• Officials these days have gone from obscurity to the spotlight. The seven men who will share the field with the players can only hope to stay out of the headlines.
By Jonathan Jones
January 31, 2019

ATLANTA — Before whatever notable dignitary gets the honor to toss the commemorative Super Bowl LIII coin, and just before Matthew Slater inevitably calls heads for the Patriots, referee John Parry will show captains for New England and Los Angeles both sides of the coin. 

His hand will be shaking as he presents the coin to the captains. The Super Bowl referee’s hand always shakes in this moment.

“It isn’t another game until the game starts. You have to understand that and accept that,” said Gene Steratore, the referee for last year’s Super Bowl and current CBS rules analyst. “Again, you take all of that build-up and pressure and you try to use that as a positive rather than a smothering fact. Once I got through the coin toss, which was probably the most pressure I was feeling last year, and we just got to kickoff, there was that sense of we’re back to it. It’s still the football field.”

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It’s impossible for us to know how the seven men called to officiate Sunday’s game must feel this week because the league has long prohibited officials from talking to the media before the game. But with the blown (no) call in the NFC title game that helped send the Rams to Atlanta, and considering the ever-expanding media around the biggest sporting event of the year, it can be safely said without threat of hyperbole that officials in the Super Bowl have never been under more pressure.

Earlier in the week, an ESPN report pointed that four officials from the NFC Championship Game take up residence in Southern California. Excluding referee Bill Vinovich, the three officials are otherwise anonymous even to those of us who cover the league for a living. On a decision that took a fraction of a second, they went from black-and-white-striped (relative) nobodies to having their names attached to their city of residence on the Worldwide Leader.

NFL commissioner Roger Goodell fielded no fewer than a half-dozen questions about officiating at his annual Super Bowl press conference Wednesday. He swatted away a few, dodged a couple others and ultimately, finally, publicly admitted to the blown call from 10 days before.

“You have to make snap decisions under difficult circumstances, and they’re not going to get it right every time,” Goodell said. “We have worked very hard to bring technology in to make sure you can do whatever’s possible to address those issues. But technology is not going to solve all those issues. The game is not officiated by robots, and it’s not going to be.”

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Below are the seven non-robot humans who will officiate Super Bowl LIII. And much like B-Rabbit beat Papa Doc to the punch by anticipating what Papa Doc would negatively rap about him in the freestyle championship battle at The Shelter, here are ties the men have to these teams.

Referee John Parry: Since becoming a referee in 2007, Parry has overseen seven Rams games. All seven have been Rams victories. He also was the referee for Super Bowl XLVI, when the Patriots lost to the Giants.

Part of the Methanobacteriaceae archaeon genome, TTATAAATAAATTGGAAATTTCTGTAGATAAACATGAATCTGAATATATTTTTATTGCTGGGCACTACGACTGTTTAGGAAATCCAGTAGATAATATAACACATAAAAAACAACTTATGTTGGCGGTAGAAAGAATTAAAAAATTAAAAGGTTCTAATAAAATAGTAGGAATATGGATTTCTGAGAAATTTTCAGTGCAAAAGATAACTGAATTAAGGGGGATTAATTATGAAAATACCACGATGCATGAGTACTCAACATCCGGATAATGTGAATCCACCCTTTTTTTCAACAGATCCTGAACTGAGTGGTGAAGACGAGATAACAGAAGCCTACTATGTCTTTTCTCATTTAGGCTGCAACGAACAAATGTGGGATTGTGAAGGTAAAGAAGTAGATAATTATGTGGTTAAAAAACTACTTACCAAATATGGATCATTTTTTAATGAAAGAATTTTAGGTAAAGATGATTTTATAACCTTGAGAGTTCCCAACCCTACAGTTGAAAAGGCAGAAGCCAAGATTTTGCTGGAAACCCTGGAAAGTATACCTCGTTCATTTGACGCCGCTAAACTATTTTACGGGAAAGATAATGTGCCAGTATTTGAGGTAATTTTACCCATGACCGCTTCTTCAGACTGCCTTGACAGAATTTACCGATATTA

Down judge Ed Camp: He was the head linesman when the Patriots beat the Rams in 2016, in the only previous meeting between Jared Goff and Tom Brady.

Side judge Eugene Hall and umpire Fred Bryan: Both men have already officiated one Rams playoff game this postseason. Could one argue they are too familiar with Los Angeles?

Back judge Terrence Miles: He served as the back judge in the Patriots’ Super Bowl XLIX win over the Seahawks.

Field judge Steve Zimmer: He was an official for the Rams’ 2017 loss to the Eagles that began the Eagles’ run to the Super Bowl.

Line judge Jeff Bergman: He also served as the line judge when the Patriots beat the Colts in the 2015 AFC Championship Game, aka the Deflategate game.

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Now that we have that nonsense out of the way…

“All of these officials that are here have earned that through their talents and the pressure that comes with working this game,” Steratore said. “There’s always a microscope on you.”

CBS doesn’t anticipate magnifying the officiating any more than usual, according to Harold Bryant, the executive vice president of productions for CBS Sports. He said CBS doesn’t plan on focusing too much on the blown call from the NFC title game, nor will they lean more heavily on Steratore in the booth than they have in the past.

“Our plan is not to go to [Steratore] any quicker or force him to make any quick judgments. It’s actually the exact opposite,” Bryant says. “You need to give him enough time to see the replay before he can make a well-informed call. There’s a breath there. It could be a good window there before we bring him on.”

So the axiom that Steratore used during his officiating days—and one all officials should use—will be important in the booth and on the field. When you think you’re going slow, go slower. Those extra seconds on the field may seem like minutes to officials, but it’s crucial to take a breath and collect your thoughts before making a call that could define their careers, this Super Bowl and the immediate future of officiating in this sport.

“We hope they aren’t the story whatsoever, which is the official’s final hope in everything that he or she does,” Steratore said. “We do not want to be mentioned.”

Good luck with that this weekend.

• Question or comment? Email us at talkback@themmqb.com.

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